Regarding his motion for service by the United States Marshal, plaintiff protests only that the magistrate judge's view was “uninformed” by the application to proceed IFP. For the reasons set forth above, plaintiff has not shown he lacks the funds necessary to serve defendants without the aid of the Marshal. The so-called “special circumstances” plaintiff suggests warrant alternative means of service are discussed more fully below.[3] Suffice to say here, they do not justify resort to court-assisted service of process. For these reasons, I overrule plaintiff's objections.[4]

         For their part, defendants object to the recommendation only insofar as it suggests plaintiff be afforded an additional three weeks in which to attempt once more to serve them. After reviewing the record in this case, I find this objection to have traction. I therefore respectfully reject this portion of the recommendation and order plaintiff's claims against these movants, as well as all other defendants who have not been served properly, dismissed without prejudice.

         The operative complaint in this matter was filed on July 26, 2018. Thereafter, plaintiff had 90 days - or until October 24, 2018 - to serve defendants. See Fed. R. Civ. P. 4(m). When he did not, the magistrate judge issued a recommendation that the case be dismissed ([#32]), which this court followed with an Order To Show Cause ([#33]) why the case should not be dismissed for failure to effect timely service of process. I discharged that order (see [#35]) after plaintiff assured me the summonses were in the hands of a process server at the time he received the magistrate judge's recommendation to dismiss and simply awaiting his instruction to be delivered (see [#34]). I granted him an extension of the deadline to December 13, 2018, service.

         On or about that date, plaintiff sent a series of ex parte communications to the email account of the magistrate judge's chambers. (See [#43].) The magistrate judge ordered these improperly submitted documents to be placed on the public docket. They included “notices” ostensibly showing that plaintiff had attempted to serve movants Ms. Edinger ([#50-5]), Ms. Iversen ([#50-4]), Ms. McGowin ([#50-3]), Ms. Balu ([#50-7]), Ms. McCleary ([#50-8]), Ms. Ackerman ([#50-11], and Mr. Brand ([#50-12]) by United States mail.[5] As the magistrate judge clearly advised plaintiff at that time, service by mail was not proper. Rather than attempt serve defendants as required by Rule 4(m), however, plaintiff instead moved first for an exemption from that requirement to allow him to file by mail (see [#51]), and then for service by the United States Marshal (see [#65]).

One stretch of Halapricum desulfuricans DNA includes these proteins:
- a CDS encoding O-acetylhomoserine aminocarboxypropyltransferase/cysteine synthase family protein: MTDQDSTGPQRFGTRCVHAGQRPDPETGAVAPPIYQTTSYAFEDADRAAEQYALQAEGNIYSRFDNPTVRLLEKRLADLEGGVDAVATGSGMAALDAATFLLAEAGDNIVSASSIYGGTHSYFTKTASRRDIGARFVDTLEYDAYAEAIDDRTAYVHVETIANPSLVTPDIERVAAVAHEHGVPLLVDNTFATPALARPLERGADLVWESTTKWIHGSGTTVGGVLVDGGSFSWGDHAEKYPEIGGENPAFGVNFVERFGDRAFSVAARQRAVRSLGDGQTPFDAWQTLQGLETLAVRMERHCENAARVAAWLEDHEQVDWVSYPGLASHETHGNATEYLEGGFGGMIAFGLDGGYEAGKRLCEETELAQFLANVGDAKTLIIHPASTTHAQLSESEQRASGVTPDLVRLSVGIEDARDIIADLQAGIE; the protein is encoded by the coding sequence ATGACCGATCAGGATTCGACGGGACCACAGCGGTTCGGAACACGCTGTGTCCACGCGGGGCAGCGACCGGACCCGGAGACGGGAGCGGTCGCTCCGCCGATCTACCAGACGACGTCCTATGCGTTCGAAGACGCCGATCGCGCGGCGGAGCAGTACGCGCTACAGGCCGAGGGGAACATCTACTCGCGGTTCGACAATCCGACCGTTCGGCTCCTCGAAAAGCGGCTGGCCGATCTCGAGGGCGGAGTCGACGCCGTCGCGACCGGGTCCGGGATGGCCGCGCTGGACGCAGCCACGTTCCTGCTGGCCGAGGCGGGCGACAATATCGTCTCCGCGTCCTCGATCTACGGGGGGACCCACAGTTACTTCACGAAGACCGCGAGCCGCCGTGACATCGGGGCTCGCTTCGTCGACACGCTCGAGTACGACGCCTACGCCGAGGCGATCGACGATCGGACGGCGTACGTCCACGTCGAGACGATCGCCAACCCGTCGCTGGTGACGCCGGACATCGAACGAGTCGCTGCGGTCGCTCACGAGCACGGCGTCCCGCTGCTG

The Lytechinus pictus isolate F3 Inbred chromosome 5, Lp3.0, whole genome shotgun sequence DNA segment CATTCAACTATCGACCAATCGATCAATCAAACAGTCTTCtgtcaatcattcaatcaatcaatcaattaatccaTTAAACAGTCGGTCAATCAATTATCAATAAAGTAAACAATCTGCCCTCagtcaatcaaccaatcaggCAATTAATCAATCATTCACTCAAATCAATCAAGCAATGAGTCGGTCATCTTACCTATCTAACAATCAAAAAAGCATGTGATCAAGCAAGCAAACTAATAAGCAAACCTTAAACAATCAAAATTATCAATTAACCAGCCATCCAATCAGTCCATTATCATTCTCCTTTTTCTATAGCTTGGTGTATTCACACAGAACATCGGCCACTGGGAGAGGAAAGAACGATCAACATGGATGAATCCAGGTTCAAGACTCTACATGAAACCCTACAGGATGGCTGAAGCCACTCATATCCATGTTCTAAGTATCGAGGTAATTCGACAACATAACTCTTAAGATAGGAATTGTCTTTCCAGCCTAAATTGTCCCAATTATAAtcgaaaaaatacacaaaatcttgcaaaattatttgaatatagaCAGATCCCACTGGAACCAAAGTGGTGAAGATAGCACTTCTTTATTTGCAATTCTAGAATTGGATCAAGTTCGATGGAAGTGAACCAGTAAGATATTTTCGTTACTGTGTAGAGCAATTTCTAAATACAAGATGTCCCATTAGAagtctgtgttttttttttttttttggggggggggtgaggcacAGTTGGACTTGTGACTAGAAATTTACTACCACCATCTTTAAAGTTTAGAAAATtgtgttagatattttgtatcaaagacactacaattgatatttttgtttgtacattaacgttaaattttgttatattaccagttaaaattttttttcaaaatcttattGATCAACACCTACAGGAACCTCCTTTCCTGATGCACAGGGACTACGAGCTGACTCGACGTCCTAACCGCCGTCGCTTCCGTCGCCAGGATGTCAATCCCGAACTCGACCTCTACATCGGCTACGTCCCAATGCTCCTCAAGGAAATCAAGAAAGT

The alleged “exceptional circumstances” which plaintiff suggested warranted these requested exemptions (for which there is no actual legal authority) were only exceptional insofar as they were wholly brought on by plaintiff himself. The email chain between plaintiff and his Denver-based process server, appended to plaintiff's motion for service by mail, shows that after the City and County of Denver (through the Mayor's Office) refused to accept service of process on behalf of those defendants who were no longer employed by the City, the process server was poised to attempt service on these individuals at their home addresses on or about November 29, 2018. (See [#51] at 6.) Instead, plaintiff questioned why the City had directed service to the Mayor's Office and ordered the process server to halt further efforts to serve “[u]ntil I hear answers.” (Id. at 6-7.) Thereafter, plaintiff was more focused on berating the process server, through increasingly vitriolic attacks, than on serving defendants properly.[6]

         It therefore appears to this court that plaintiff has not attempted in good faith to properly serve these defendants. It has now been nearly 200 days since this action was filed, with no proper service ever having been attempted on these defendants, for reasons that appear to this court to have little relation to plaintiff's professed indigence or any intransigence by the process server and more to do with plaintiff's own obstinance and inability to overcome momentary frustration or accept neutral explanations. The circumstances outlined above do not show good cause for the failure to serve, as required by Rule 4(m) to justify a further extension of the deadline. Indeed, it appears clear plaintiff has no intention of serving these defendants properly. I see little to be gained by affording him additional time when he has shown no inclination to comply with the law or the duly issued orders of the court in any event.

         I therefore respectfully reject the magistrate judge's recommendation to extend the deadline for service any further, and will order plaintiff's claims against all unserved defendants dismissed without prejudice for failure to effectuate timely and proper service of process.

         THEREFORE, IT IS ...